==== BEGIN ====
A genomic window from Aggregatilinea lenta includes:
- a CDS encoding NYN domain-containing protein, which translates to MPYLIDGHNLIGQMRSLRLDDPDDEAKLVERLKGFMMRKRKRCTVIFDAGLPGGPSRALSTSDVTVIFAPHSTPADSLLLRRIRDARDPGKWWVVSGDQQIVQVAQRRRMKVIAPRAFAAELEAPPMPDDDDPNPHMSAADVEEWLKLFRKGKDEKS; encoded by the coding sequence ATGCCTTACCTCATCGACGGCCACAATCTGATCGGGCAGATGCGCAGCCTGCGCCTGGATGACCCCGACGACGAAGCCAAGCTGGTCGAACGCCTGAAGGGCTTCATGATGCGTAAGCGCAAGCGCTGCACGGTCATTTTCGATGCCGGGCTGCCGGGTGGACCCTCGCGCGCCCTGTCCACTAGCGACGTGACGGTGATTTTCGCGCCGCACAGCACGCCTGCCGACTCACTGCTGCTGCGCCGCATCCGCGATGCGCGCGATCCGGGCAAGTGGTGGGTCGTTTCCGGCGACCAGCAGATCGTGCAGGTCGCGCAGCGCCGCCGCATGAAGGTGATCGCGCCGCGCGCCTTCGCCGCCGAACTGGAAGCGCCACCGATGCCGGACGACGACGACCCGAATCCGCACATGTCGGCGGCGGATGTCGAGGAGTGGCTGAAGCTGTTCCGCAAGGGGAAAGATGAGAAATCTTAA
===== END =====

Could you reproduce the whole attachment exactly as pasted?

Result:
A genomic window from Aggregatilinea lenta includes:
- a CDS encoding NYN domain-containing protein, which translates to MPYLIDGHNLIGQMRSLRLDDPDDEAKLVERLKGFMMRKRKRCTVIFDAGLPGGPSRALSTSDVTVIFAPHSTPADSLLLRRIRDARDPGKWWVVSGDQQIVQVAQRRRMKVIAPRAFAAELEAPPMPDDDDPNPHMSAADVEEWLKLFRKGKDEKS; encoded by the coding sequence ATGCCTTACCTCATCGACGGCCACAATCTGATCGGGCAGATGCGCAGCCTGCGCCTGGATGACCCCGACGACGAAGCCAAGCTGGTCGAACGCCTGAAGGGCTTCATGATGCGTAAGCGCAAGCGCTGCACGGTCATTTTCGATGCCGGGCTGCCGGGTGGACCCTCGCGCGCCCTGTCCACTAGCGACGTGACGGTGATTTTCGCGCCGCACAGCACGCCTGCCGACTCACTGCTGCTGCGCCGCATCCGCGATGCGCGCGATCCGGGCAAGTGGTGGGTCGTTTCCGGCGACCAGCAGATCGTGCAGGTCGCGCAGCGCCGCCGCATGAAGGTGATCGCGCCGCGCGCCTTCGCCGCCGAACTGGAAGCGCCACCGATGCCGGACGACGACGACCCGAATCCGCACATGTCGGCGGCGGATGTCGAGGAGTGGCTGAAGCTGTTCCGCAAGGGGAAAGATGAGAAATCTTAA